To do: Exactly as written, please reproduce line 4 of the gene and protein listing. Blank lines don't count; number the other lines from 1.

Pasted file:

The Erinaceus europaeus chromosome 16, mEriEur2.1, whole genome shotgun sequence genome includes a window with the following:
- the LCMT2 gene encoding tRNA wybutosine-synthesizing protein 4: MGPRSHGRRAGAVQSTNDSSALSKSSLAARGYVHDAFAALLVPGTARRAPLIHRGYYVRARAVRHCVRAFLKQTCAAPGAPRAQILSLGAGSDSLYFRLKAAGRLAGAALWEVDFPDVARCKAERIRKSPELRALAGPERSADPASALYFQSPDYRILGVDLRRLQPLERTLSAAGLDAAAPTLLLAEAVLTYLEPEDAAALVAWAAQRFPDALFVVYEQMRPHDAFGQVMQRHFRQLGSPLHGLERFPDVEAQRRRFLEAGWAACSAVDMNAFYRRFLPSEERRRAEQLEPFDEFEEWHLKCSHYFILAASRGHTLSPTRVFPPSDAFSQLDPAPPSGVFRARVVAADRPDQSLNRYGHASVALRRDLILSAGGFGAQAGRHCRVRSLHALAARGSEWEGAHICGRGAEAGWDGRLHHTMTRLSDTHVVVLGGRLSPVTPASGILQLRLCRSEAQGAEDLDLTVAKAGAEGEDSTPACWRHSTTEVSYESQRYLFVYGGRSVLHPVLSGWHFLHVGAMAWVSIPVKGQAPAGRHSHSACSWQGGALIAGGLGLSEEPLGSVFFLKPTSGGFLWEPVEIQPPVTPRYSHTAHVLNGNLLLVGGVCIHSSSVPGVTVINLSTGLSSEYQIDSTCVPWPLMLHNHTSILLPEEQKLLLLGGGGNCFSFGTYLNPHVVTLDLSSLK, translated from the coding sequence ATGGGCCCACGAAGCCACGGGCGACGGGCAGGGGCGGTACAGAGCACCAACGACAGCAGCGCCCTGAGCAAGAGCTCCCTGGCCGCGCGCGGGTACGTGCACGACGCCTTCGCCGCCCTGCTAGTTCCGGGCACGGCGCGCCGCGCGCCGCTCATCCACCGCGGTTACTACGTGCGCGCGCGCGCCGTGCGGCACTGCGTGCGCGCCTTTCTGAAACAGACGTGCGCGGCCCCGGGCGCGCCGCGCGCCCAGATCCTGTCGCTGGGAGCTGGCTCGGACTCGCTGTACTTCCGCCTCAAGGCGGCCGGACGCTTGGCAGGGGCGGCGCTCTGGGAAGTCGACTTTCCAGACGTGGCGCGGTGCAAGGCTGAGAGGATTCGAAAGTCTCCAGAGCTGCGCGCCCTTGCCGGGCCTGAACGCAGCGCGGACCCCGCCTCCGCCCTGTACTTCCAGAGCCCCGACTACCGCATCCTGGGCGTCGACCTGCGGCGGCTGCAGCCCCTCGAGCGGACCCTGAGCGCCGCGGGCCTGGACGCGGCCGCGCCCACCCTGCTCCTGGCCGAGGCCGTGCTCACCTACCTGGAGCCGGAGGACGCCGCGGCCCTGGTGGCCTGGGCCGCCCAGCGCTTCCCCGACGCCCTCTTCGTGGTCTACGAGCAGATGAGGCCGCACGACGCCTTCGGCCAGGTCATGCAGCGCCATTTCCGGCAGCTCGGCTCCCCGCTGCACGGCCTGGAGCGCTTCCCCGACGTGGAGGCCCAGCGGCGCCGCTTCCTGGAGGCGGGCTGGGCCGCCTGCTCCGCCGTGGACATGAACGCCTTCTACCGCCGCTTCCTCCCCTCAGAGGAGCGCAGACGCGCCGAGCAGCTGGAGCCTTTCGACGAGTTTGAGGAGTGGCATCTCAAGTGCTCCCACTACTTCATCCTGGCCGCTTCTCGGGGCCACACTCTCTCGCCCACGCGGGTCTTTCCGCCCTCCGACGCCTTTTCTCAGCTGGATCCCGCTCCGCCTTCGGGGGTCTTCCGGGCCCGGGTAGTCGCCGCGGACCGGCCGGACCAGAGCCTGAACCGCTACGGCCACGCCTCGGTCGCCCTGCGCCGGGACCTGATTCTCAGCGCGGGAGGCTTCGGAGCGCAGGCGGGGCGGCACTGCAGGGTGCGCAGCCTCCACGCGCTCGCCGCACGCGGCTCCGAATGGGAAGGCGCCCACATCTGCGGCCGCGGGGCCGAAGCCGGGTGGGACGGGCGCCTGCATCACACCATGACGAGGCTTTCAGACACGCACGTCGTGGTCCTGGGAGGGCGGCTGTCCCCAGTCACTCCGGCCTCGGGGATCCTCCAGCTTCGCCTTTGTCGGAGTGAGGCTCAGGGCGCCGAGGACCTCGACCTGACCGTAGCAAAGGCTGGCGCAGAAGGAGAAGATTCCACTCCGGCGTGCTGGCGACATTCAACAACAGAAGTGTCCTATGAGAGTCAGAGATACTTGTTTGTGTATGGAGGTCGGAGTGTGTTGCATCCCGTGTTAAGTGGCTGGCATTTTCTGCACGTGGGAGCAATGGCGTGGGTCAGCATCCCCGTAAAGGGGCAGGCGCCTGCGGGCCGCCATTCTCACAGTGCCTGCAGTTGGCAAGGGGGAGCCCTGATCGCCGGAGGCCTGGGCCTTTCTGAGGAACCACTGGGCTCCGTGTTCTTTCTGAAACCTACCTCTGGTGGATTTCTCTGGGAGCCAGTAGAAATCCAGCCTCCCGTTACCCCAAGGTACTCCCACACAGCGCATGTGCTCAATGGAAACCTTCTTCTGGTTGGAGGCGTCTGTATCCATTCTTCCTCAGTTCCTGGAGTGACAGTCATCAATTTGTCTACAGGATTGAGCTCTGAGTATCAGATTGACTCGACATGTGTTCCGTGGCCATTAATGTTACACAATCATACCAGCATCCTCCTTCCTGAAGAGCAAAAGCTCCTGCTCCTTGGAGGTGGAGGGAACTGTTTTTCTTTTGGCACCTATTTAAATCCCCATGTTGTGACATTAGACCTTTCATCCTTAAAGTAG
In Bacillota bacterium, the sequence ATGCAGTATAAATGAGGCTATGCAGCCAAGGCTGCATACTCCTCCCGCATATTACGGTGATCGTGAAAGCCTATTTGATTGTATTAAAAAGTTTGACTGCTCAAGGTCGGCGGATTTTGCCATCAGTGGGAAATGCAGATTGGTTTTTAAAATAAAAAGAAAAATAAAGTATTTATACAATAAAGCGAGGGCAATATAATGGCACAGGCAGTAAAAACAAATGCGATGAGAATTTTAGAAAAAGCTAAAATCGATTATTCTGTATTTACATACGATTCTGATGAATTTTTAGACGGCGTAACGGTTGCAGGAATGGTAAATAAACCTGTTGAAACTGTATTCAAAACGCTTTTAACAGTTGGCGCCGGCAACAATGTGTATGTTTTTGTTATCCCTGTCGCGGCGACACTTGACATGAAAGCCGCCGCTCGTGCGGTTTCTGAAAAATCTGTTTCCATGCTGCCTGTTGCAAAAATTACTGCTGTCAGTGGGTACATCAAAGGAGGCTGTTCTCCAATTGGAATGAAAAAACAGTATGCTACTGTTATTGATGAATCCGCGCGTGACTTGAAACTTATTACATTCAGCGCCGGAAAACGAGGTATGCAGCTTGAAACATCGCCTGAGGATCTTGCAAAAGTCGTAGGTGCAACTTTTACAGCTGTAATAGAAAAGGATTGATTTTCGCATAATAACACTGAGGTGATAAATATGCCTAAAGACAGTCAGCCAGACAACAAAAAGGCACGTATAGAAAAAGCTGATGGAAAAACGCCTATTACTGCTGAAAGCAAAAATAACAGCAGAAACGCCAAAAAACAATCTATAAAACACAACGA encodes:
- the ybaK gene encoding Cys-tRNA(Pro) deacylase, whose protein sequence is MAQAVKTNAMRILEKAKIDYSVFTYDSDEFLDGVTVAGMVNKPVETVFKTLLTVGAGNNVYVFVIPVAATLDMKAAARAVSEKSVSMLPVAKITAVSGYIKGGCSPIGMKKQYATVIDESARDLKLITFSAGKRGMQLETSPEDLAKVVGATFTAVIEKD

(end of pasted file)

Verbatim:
- the ybaK gene encoding Cys-tRNA(Pro) deacylase, whose protein sequence is MAQAVKTNAMRILEKAKIDYSVFTYDSDEFLDGVTVAGMVNKPVETVFKTLLTVGAGNNVYVFVIPVAATLDMKAAARAVSEKSVSMLPVAKITAVSGYIKGGCSPIGMKKQYATVIDESARDLKLITFSAGKRGMQLETSPEDLAKVVGATFTAVIEKD